At the recent Oregon session of the Leadership in Ministry workshop, my colleague, Bob Dibble, workshop coordinator, made a fascinating suggestion: think about the birth order of everyone on your board. I asked him this week to say a little more about this.

Here’s what Bob said:

“Sibling position–yours and theirs–has the potential of raising your functional awareness of the emotional processes going on in any gathering.

“For example, I’m a first-born and would more easily relate to other first-borns (gender, however, also needs to be factored in; namely, I would more easily relate to first-born females as opposed to males).  By contrast, I would be more challenged by last-borns and even middlers, whose birth order I do not share.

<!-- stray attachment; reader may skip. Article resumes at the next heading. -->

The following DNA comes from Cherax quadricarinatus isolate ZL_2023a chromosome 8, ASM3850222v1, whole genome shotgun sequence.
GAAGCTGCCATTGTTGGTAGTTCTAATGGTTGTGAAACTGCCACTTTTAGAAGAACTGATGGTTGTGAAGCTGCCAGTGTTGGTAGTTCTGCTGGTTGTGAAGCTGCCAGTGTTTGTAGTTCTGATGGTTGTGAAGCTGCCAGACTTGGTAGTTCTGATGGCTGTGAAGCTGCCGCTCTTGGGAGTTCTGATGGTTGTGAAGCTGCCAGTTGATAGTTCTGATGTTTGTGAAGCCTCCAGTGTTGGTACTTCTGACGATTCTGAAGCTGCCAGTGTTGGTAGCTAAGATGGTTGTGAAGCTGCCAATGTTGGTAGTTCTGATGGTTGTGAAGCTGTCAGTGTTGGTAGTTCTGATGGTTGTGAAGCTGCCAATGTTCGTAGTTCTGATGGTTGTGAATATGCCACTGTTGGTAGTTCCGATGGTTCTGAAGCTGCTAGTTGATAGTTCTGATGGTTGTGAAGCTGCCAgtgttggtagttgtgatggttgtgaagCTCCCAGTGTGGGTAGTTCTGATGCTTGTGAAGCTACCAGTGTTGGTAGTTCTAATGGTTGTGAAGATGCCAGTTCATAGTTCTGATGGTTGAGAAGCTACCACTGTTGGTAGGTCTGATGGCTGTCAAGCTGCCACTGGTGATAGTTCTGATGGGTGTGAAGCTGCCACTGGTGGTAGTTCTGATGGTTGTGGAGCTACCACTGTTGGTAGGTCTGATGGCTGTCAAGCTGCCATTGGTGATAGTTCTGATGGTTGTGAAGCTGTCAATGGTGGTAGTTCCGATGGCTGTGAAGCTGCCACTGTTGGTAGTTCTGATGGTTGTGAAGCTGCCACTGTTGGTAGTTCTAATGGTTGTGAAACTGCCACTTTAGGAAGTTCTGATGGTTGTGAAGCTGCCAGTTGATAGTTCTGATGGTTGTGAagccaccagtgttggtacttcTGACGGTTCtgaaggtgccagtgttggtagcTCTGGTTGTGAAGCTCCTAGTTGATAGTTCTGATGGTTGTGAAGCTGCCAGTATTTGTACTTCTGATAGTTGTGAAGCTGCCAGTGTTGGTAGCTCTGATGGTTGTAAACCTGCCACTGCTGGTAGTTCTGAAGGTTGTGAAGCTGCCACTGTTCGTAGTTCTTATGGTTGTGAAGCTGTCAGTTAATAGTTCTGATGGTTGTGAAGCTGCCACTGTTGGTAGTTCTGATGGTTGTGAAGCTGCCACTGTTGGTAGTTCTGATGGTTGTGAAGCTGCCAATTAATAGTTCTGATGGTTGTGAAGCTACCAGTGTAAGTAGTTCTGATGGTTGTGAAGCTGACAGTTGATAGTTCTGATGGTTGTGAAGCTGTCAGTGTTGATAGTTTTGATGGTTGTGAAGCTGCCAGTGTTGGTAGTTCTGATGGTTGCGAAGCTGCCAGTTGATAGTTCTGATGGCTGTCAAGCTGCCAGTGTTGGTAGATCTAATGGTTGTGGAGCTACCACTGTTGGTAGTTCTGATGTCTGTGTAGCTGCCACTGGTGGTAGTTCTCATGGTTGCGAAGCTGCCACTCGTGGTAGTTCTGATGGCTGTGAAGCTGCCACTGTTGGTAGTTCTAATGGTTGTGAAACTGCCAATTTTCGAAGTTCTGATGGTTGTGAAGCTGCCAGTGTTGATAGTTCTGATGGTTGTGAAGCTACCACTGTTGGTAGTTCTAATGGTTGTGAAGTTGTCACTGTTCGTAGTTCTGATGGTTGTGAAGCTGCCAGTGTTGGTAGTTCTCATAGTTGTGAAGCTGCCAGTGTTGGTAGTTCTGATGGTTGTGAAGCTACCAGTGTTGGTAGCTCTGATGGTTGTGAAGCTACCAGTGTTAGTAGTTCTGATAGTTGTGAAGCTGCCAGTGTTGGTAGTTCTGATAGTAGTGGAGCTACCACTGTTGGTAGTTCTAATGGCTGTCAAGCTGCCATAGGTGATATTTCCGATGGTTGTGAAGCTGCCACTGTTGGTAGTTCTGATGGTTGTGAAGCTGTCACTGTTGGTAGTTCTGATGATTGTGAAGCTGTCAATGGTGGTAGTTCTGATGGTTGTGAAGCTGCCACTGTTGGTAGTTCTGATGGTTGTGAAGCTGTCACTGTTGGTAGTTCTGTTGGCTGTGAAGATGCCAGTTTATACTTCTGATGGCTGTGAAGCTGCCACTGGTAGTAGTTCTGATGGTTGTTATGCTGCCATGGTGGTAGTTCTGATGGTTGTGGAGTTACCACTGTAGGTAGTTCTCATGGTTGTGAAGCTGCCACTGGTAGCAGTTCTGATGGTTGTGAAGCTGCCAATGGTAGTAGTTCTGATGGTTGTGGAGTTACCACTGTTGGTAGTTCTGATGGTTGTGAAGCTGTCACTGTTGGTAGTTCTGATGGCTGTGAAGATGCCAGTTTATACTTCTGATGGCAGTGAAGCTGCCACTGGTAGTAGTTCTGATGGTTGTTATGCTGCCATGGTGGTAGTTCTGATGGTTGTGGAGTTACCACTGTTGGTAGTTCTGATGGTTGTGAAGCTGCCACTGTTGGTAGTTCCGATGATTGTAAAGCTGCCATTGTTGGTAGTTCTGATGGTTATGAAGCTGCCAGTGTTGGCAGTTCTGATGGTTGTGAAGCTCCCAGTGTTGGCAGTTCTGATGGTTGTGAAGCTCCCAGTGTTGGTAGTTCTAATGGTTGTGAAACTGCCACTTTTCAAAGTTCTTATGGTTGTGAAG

“It seems to me to be another helpful lens through which to examine my functioning with the many groups that comprise the local church (or any other system).”

Sibling position is not absolute — sometimes a second born ends up acting like a first born. But it’s a way to get a little more neutral about how people on your board might be acting — and how you might get hooked by what they do.

What do you know about your board members and their birth order? What do you notice about yourself and how you lead, based on your place in the family sibling pecking order?

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